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Friday, Jun 22, 2018
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Grant: Bulldozer politics at play in Florida

The curtain is about to go up on the 2014 session of the Florida Legislature, and perhaps the top story is what they are not going to do, rather than what they will focus their attention on.

Since the enactment of term limits, legislators now know when they are leaving from the day they are elected. The election night tally begins an often not-so-pretty scramble for leadership. House speakers and Senate presidents are often chosen before they even cast the first vote, sometimes before they even take the oath of office. The selection of Richard Corcoran as 2016 speaker back in 2010 is a case in point.

But there is an even worse spin-off from term limits. If leaders know when they are exiting, then they know when to leave the heavy lifting for successors.

We elect and select leaders to lead, not duck issues. Now Speaker Will Weatherford and President Don Gaetz are days away from the ceremonial day of getting hung (their picture, that is) in their respective chambers, and neither wants to rock the boat with issues that might bring dissension in the chamber, or heaven forbid, bad press.

Gov. Rick Scott doesn’t want any hot potatoes on his desk, either. After all, he is running for re-election this year and doesn’t want to make any waves. But aren’t leaders supposed to make waves as they lead to consensus on the critical issues of the day?

The economy is turning, and for once, after a five-year fiscal drought, the state treasury is seeing an uptick in revenue. So the hue and cry is to “cut taxes.”

Well, what about all the things that went unattended during the financial drought? Rick “Let Me Cut Your Taxes” Scott proposes to cut the cost of driving for Florida motorists by an average of $2.08 per month (less than a single Big Mac) so that it will be cheaper for people to drive on roads that are crumbling due to infrastructure neglect.

Florida’s most recent “Infrastructure Report Card,” done in cooperation with the American Society of Civil Engineers, reveals that most infrastructure categories have remained the same or deteriorated since the original 2008 report.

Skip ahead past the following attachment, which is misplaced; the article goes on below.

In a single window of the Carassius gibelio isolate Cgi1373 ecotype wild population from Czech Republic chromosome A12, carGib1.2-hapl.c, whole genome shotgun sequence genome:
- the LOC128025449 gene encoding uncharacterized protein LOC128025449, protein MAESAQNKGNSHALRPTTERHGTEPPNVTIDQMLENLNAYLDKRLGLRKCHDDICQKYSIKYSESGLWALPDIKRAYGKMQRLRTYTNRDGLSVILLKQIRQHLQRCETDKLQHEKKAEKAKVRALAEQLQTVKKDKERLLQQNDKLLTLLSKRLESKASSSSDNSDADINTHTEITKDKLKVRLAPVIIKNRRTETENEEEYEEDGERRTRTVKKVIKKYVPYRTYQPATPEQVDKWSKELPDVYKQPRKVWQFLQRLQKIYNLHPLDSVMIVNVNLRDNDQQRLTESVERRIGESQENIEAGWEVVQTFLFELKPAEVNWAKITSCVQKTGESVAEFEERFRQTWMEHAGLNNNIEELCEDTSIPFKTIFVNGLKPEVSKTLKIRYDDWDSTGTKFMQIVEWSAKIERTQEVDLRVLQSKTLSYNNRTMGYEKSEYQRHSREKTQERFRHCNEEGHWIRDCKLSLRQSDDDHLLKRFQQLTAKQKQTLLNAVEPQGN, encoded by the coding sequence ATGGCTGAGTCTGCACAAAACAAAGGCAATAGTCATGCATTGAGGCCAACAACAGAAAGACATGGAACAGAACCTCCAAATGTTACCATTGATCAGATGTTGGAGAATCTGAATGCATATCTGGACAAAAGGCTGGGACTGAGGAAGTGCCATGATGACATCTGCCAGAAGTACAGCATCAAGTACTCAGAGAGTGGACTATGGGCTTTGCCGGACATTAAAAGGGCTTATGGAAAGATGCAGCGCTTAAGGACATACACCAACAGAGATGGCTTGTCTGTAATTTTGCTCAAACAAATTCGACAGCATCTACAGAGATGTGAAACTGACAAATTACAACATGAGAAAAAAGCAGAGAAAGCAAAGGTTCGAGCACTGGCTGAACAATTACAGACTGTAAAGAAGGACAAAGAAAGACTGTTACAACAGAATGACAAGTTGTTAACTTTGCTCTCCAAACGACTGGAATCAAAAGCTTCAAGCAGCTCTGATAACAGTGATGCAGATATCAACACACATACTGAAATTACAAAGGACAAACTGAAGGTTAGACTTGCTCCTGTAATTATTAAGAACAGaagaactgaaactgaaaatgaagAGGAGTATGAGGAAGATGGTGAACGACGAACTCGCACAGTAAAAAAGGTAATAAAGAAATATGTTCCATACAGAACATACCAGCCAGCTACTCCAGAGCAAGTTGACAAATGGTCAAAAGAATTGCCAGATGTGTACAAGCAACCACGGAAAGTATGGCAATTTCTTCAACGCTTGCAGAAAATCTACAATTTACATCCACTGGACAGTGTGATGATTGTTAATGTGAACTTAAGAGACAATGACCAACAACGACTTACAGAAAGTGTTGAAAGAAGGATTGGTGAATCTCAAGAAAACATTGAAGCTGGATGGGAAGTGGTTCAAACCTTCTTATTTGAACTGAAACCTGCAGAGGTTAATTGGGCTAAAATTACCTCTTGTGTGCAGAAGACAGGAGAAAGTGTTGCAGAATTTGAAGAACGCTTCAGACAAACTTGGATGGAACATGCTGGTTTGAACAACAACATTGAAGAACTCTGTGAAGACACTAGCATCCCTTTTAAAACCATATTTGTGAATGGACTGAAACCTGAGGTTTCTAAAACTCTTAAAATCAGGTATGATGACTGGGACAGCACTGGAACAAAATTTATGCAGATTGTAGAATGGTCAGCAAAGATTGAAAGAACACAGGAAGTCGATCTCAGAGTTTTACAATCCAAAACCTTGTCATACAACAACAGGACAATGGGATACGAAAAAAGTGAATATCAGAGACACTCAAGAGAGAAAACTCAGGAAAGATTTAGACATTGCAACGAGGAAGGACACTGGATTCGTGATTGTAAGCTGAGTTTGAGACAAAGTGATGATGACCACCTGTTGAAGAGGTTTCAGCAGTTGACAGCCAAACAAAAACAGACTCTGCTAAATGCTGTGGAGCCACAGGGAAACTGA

Said Eric Czerniejewski, chair of the 2012 Report Card Committee: “As a state, we have fallen behind in building a modern infrastructure system that will be sustainable in a post-recession economy.”

Think about it. The big southern migration to Florida that catapulted it into a top-tier state is about to celebrate its golden anniversary, and roads, bridges, schools and a lot of other infrastructure are crumbling. Yet the upgrades and replacements remain off the table for the coming year.

Now, the big elephant in the room that neither the governor, House speaker nor Senate president want to talk about, much less deal with, is Medicaid. It has been ignored, and federal funds turned down for three years, and it gets bigger each year.

That’s what I coin as “bulldozer politics.” If you just push it along, the ground stays level under your feet, and the pile gets bigger. But you win if you can push the bigger pile onto someone else’s watch.

By sticking to their pretended war with the federal government, the Florida Legislature is shamelessly snubbing minimum wage-type workers as well as endangering the financial well-being of state hospitals.

A recent study by Florida International University says nearly 25 percent of Floridians are living near or below the poverty level. Many are without access to health care but could have access if Florida would accept in excess of $52 billion of federal funds over the next decade.

Heaven forbid that the legislative leaders would take up anything that would rock the waves or cost votes at the polls.

Wouldn’t it be refreshing to have leaders who would stand like statesmen and tackle the issues of the day and not let them fester, only to burst on someone else’s watch?

John Grant is a political columnist who served 21 years in the Florida Legislature. He can be reached at [email protected]

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